Australia’s high flood risk towns and cities revealed

Some of Australia’s most populated regions are also some of its most flood prone.

That’s the advice of a major Australian insurer which has today released details of the 10 most flood-prone areas nationwide as well as by state.

They include parts of Brisbane as well as Wollongong, New South Wales’ third largest city.

The data comes as meteorologists have warned a “major flood and rain event” is likely to hit this weekend which could pass through some of the areas highlighted.

Despite the record breaking November heat, summer 2020 is still expected to be wetter than usual due to the effects of the La Nina climate driver which is now in full swing

Insurer IAG Group – which owns the NRMA Insurance and CGU brands – compiled the flood data by local government area (LGA).

“We are moving into a La Nina weather system, which means more wet weather and the increasing likelihood of severe storms and flooding,” said IAG Group’s executive manager of natural perils, Mark Leplastrier.

“It’s important that people are aware of the risks they face based on where they live so that they can prepare for these weather events.”

RELATED: Australia’s weird weather baffling scientists

Summer can be peak time for floods with monsoonal lows and tropical cyclones dumping vast amounts of moisture on the continent. Even away from these weather events, the water produced by them can then flow into rivers causing flooding far further downstream.

Flood risk is often stated in terms of there being, say, a “one-in-100 year” or “one-in-20 year” chance of a property going underwater. Another way to think about it, is that a home at risk of one-in-100 year flood, has a 1 per cent chance each and every year of being inundated. If it floods one year, there’s no guarantee it won’t flood again the year after.

RELATED: Wettest summer for 10 years on cards


According to IAG, the most flood prone areas based on the total sum of premiums at risk are all in Queensland and New South Wales.

In Queensland, the LGAs of Brisbane and Townsville are the highest risk.

Brisbane is one of Australia’s largest metropolitan councils, covering a large chunk of the entire city. The data doesn’t go down to suburb level, and many will be well out of the flood plain. But according to Brisbane City Council suburbs close to the Brisbane River and Breakfast Creek are in danger including the CBD, Newstead, Windsor and Indooroopilly.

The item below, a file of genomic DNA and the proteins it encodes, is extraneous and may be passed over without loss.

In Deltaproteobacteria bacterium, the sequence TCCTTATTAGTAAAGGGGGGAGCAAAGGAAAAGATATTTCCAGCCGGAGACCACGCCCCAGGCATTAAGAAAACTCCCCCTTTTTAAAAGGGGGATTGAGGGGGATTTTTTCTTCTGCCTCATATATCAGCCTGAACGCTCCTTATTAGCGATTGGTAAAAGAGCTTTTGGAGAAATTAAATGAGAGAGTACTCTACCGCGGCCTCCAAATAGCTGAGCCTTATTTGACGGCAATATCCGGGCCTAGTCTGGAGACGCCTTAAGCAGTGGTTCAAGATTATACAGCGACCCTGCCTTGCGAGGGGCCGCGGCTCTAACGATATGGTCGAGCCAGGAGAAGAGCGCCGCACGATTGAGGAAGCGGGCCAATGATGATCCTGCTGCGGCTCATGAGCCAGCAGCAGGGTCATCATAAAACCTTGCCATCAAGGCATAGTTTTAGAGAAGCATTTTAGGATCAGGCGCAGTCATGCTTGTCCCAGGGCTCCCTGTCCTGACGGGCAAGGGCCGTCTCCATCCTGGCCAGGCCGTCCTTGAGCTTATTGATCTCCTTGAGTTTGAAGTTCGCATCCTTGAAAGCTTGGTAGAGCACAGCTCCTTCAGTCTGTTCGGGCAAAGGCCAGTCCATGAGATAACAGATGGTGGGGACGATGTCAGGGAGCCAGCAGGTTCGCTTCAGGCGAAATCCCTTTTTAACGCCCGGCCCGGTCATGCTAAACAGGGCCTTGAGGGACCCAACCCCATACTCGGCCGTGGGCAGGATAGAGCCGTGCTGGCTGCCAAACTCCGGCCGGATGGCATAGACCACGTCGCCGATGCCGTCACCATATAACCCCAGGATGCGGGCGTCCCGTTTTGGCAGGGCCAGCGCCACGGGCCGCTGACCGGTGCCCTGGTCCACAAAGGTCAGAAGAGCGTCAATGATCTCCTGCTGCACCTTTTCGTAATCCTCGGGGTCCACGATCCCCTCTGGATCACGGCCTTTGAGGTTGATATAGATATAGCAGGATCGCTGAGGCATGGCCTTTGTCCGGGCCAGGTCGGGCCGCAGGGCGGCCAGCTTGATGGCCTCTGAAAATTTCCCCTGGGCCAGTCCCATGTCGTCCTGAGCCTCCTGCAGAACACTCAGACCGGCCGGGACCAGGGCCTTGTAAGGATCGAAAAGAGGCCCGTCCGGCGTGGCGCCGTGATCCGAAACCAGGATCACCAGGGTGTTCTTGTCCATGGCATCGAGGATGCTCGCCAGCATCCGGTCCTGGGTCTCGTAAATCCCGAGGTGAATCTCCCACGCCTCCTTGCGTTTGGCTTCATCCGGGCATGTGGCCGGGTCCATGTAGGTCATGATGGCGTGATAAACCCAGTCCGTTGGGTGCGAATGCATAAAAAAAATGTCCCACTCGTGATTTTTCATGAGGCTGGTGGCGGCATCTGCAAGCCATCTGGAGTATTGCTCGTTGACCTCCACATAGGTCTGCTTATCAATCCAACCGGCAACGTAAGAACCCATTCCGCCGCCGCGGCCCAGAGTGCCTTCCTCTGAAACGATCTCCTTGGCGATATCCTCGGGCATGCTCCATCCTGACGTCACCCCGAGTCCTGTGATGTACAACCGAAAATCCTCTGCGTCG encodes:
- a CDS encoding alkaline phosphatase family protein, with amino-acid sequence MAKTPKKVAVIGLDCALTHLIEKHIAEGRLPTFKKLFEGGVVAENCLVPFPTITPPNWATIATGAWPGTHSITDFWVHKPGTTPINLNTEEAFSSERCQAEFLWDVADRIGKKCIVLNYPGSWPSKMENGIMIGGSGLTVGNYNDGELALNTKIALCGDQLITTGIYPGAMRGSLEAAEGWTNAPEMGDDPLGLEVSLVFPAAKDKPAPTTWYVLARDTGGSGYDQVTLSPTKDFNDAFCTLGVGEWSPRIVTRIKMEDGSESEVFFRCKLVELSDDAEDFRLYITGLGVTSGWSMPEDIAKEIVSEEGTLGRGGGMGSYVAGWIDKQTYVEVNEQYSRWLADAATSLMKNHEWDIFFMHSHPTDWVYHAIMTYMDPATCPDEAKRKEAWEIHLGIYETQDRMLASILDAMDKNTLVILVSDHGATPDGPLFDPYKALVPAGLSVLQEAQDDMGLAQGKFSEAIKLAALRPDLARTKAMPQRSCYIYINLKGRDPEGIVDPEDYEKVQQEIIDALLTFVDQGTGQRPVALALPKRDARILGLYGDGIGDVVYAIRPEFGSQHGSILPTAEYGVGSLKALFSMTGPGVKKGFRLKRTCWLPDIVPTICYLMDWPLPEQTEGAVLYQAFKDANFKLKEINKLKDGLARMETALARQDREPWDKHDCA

St Lucia, West End, Graceville and Rocklea all flooded in the 2011 Brisbane floods.

The insurance firm said the average claims cost to repair homes affected by water during the 2019 Townsville floods was $80,000.

In NSW, a number of LGAs make the flood top tier. These include Wollongong and Shoalhaven in the south; Central Coast Council between Sydney and Newcastle; as well as Hawkesbury on Sydney’s north western fringe.

In the state’s north, Clarence Valley, Tweed, Lismore and Kempsey LGAs are all at risk.

Other states didn’t make the top flight but they still had LGAs where the cost of inundation would be high.

These included Benalla, Bendigo and Maribyrnong in Victoria; Bunbury, Carnarvon and Swan in Western Australia; Devonport, Latrobe and Launceston in Tasmania; and Gawler, Murray Bridge and West Torrens in South Australia.

“We’re encouraging people to take action to reduce their exposure to these risks, so that if and when a major storm, flood or tropical cyclone does occur, people have prepared their property and have an up-to-date emergency plan and insurance cover in place to protect themselves and their homes,” Mr Leplastrier said.

IAG has released a fact sheet for homeowners to understand the risk of flooding and what they can do to protect their property.


The first test of many homes’ flood defences could come as soon as this weekend with warnings of “major flood and rain event”.

Stretching from Brisbane to Sydney, it could affect seven of the 10 most at risk LGAs.

Cold, moist air from the interior will edge its way eastwards over the coming days meeting up with moist air in the Coral and Tasman seas. An area of high pressure sitting in the Tasman will then merge all this moisture together and send it right back to eastern Australia.

Up to 150mm of rain could fall in some areas on the east coast.

Coffs Harbour could see a storm on Thursday, between 10 and 30mm of rain on Friday and even as much as 70mm on both Sunday and Monday. That’s well within flash flood territory.

It will be very wet for Brisbane too with up to 20mm coming down on Saturday and 45mm on Sunday and more rain on Monday.

Leave a Reply

Your email address will not be published. Required fields are marked *